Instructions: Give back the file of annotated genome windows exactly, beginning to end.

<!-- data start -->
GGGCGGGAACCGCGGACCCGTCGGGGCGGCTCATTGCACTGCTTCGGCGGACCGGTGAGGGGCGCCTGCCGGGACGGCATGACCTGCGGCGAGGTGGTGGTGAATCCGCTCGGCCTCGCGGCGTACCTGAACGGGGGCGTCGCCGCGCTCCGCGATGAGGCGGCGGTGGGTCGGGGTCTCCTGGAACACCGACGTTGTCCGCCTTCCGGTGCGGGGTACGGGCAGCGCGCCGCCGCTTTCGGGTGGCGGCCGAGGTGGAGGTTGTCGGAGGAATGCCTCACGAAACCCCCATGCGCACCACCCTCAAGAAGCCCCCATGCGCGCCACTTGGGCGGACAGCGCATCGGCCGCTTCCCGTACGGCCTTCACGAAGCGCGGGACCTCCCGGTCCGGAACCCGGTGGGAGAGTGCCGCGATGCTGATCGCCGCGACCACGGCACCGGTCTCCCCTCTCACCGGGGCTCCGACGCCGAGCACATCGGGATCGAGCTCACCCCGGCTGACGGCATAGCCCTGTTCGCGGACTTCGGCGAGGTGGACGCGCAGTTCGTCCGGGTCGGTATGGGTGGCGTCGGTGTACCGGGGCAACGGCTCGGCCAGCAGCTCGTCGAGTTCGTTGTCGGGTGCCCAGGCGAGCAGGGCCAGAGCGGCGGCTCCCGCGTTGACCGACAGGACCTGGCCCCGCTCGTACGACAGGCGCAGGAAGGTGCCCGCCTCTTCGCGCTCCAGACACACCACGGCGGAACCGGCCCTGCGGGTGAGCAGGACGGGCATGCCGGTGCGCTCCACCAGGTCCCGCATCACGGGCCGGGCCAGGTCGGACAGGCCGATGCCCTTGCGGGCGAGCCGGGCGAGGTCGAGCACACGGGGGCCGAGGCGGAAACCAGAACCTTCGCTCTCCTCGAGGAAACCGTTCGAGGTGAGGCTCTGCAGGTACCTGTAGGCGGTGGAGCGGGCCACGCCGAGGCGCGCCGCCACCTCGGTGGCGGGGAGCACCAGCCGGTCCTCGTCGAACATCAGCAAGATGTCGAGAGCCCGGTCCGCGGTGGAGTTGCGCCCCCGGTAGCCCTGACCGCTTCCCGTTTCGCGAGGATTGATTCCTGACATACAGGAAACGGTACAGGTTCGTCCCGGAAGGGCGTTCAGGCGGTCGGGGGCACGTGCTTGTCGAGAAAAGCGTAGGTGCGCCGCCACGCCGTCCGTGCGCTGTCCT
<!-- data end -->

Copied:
GGGCGGGAACCGCGGACCCGTCGGGGCGGCTCATTGCACTGCTTCGGCGGACCGGTGAGGGGCGCCTGCCGGGACGGCATGACCTGCGGCGAGGTGGTGGTGAATCCGCTCGGCCTCGCGGCGTACCTGAACGGGGGCGTCGCCGCGCTCCGCGATGAGGCGGCGGTGGGTCGGGGTCTCCTGGAACACCGACGTTGTCCGCCTTCCGGTGCGGGGTACGGGCAGCGCGCCGCCGCTTTCGGGTGGCGGCCGAGGTGGAGGTTGTCGGAGGAATGCCTCACGAAACCCCCATGCGCACCACCCTCAAGAAGCCCCCATGCGCGCCACTTGGGCGGACAGCGCATCGGCCGCTTCCCGTACGGCCTTCACGAAGCGCGGGACCTCCCGGTCCGGAACCCGGTGGGAGAGTGCCGCGATGCTGATCGCCGCGACCACGGCACCGGTCTCCCCTCTCACCGGGGCTCCGACGCCGAGCACATCGGGATCGAGCTCACCCCGGCTGACGGCATAGCCCTGTTCGCGGACTTCGGCGAGGTGGACGCGCAGTTCGTCCGGGTCGGTATGGGTGGCGTCGGTGTACCGGGGCAACGGCTCGGCCAGCAGCTCGTCGAGTTCGTTGTCGGGTGCCCAGGCGAGCAGGGCCAGAGCGGCGGCTCCCGCGTTGACCGACAGGACCTGGCCCCGCTCGTACGACAGGCGCAGGAAGGTGCCCGCCTCTTCGCGCTCCAGACACACCACGGCGGAACCGGCCCTGCGGGTGAGCAGGACGGGCATGCCGGTGCGCTCCACCAGGTCCCGCATCACGGGCCGGGCCAGGTCGGACAGGCCGATGCCCTTGCGGGCGAGCCGGGCGAGGTCGAGCACACGGGGGCCGAGGCGGAAACCAGAACCTTCGCTCTCCTCGAGGAAACCGTTCGAGGTGAGGCTCTGCAGGTACCTGTAGGCGGTGGAGCGGGCCACGCCGAGGCGCGCCGCCACCTCGGTGGCGGGGAGCACCAGCCGGTCCTCGTCGAACATCAGCAAGATGTCGAGAGCCCGGTCCGCGGTGGAGTTGCGCCCCCGGTAGCCCTGACCGCTTCCCGTTTCGCGAGGATTGATTCCTGACATACAGGAAACGGTACAGGTTCGTCCCGGAAGGGCGTTCAGGCGGTCGGGGGCACGTGCTTGTCGAGAAAAGCGTAGGTGCGCCGCCACGCCGTCCGTGCGCTGTCCT